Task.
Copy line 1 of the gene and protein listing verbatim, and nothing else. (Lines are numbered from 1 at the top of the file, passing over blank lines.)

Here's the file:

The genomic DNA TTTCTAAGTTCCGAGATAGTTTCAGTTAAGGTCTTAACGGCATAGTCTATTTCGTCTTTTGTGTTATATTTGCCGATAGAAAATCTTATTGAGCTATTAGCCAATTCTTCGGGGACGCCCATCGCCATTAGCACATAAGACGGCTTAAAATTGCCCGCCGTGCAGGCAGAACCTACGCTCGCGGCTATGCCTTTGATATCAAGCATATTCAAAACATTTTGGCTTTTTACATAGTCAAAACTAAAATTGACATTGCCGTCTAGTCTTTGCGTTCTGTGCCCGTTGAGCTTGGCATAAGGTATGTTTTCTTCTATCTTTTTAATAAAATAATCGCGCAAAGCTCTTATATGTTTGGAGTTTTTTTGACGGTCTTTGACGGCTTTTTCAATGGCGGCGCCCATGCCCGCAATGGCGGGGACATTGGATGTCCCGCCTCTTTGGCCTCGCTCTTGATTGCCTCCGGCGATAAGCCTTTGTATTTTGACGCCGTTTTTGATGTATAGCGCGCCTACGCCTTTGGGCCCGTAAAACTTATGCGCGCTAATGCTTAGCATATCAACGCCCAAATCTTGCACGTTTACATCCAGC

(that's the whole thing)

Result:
The genomic DNA TTTCTAAGTTCCGAGATAGTTTCAGTTAAGGTCTTAACGGCATAGTCTATTTCGTCTTTTGTGTTATATTTGCCGATAGAAAATCTTATTGAGCTATTAGCCAATTCTTCGGGGACGCCCATCGCCATTAGCACATAAGACGGCTTAAAATTGCCCGCCGTGCAGGCAGAACCTACGCTCGCGGCTATGCCTTTGATATCAAGCATATTCAAAACATTTTGGCTTTTTACATAGTCAAAACTAAAATTGACATTGCCGTCTAGTCTTTGCGTTCTGTGCCCGTTGAGCTTGGCATAAGGTATGTTTTCTTCTATCTTTTTAATAAAATAATCGCGCAAAGCTCTTATATGTTTGGAGTTTTTTTGACGGTCTTTGACGGCTTTTTCAATGGCGGCGCCCATGCCCGCAATGGCGGGGACATTGGATGTCCCGCCTCTTTGGCCTCGCTCTTGATTGCCTCCGGCGATAAGCCTTTGTATTTTGACGCCGTTTTTGATGTATAGCGCGCCTACGCCTTTGGGCCCGTAAAACTTATGCGCGCTAATGCTTAGCATATCAACGCCCAAATCTTGCACGTTTACATCCAGC